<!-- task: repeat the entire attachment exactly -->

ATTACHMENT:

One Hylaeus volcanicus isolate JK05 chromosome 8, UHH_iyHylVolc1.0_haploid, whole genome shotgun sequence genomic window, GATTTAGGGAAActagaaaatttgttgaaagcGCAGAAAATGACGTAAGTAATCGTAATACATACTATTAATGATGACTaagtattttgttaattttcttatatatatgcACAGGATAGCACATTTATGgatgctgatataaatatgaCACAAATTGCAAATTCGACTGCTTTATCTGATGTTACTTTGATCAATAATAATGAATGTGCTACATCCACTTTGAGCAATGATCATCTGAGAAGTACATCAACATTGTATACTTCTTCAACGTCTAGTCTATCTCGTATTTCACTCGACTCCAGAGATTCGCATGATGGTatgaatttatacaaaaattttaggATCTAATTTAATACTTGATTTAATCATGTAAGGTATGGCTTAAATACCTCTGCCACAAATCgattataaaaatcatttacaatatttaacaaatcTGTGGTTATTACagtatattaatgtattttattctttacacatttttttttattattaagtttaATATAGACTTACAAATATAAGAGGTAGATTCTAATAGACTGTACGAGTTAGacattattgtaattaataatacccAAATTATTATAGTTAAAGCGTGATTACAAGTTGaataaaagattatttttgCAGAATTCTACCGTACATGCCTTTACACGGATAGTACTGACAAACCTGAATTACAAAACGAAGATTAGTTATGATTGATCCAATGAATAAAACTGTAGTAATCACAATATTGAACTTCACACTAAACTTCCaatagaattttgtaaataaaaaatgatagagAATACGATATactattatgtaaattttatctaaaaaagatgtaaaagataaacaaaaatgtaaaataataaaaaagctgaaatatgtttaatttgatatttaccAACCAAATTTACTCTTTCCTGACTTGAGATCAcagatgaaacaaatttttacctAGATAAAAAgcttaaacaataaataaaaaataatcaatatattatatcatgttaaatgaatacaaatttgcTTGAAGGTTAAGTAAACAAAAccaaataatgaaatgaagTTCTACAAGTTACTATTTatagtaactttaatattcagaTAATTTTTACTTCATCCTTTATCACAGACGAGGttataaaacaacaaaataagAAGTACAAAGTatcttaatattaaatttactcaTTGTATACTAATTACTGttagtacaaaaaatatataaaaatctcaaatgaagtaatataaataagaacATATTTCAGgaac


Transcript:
One Hylaeus volcanicus isolate JK05 chromosome 8, UHH_iyHylVolc1.0_haploid, whole genome shotgun sequence genomic window, GATTTAGGGAAActagaaaatttgttgaaagcGCAGAAAATGACGTAAGTAATCGTAATACATACTATTAATGATGACTaagtattttgttaattttcttatatatatgcACAGGATAGCACATTTATGgatgctgatataaatatgaCACAAATTGCAAATTCGACTGCTTTATCTGATGTTACTTTGATCAATAATAATGAATGTGCTACATCCACTTTGAGCAATGATCATCTGAGAAGTACATCAACATTGTATACTTCTTCAACGTCTAGTCTATCTCGTATTTCACTCGACTCCAGAGATTCGCATGATGGTatgaatttatacaaaaattttaggATCTAATTTAATACTTGATTTAATCATGTAAGGTATGGCTTAAATACCTCTGCCACAAATCgattataaaaatcatttacaatatttaacaaatcTGTGGTTATTACagtatattaatgtattttattctttacacatttttttttattattaagtttaATATAGACTTACAAATATAAGAGGTAGATTCTAATAGACTGTACGAGTTAGacattattgtaattaataatacccAAATTATTATAGTTAAAGCGTGATTACAAGTTGaataaaagattatttttgCAGAATTCTACCGTACATGCCTTTACACGGATAGTACTGACAAACCTGAATTACAAAACGAAGATTAGTTATGATTGATCCAATGAATAAAACTGTAGTAATCACAATATTGAACTTCACACTAAACTTCCaatagaattttgtaaataaaaaatgatagagAATACGATATactattatgtaaattttatctaaaaaagatgtaaaagataaacaaaaatgtaaaataataaaaaagctgaaatatgtttaatttgatatttaccAACCAAATTTACTCTTTCCTGACTTGAGATCAcagatgaaacaaatttttacctAGATAAAAAgcttaaacaataaataaaaaataatcaatatattatatcatgttaaatgaatacaaatttgcTTGAAGGTTAAGTAAACAAAAccaaataatgaaatgaagTTCTACAAGTTACTATTTatagtaactttaatattcagaTAATTTTTACTTCATCCTTTATCACAGACGAGGttataaaacaacaaaataagAAGTACAAAGTatcttaatattaaatttactcaTTGTATACTAATTACTGttagtacaaaaaatatataaaaatctcaaatgaagtaatataaataagaacATATTTCAGgaac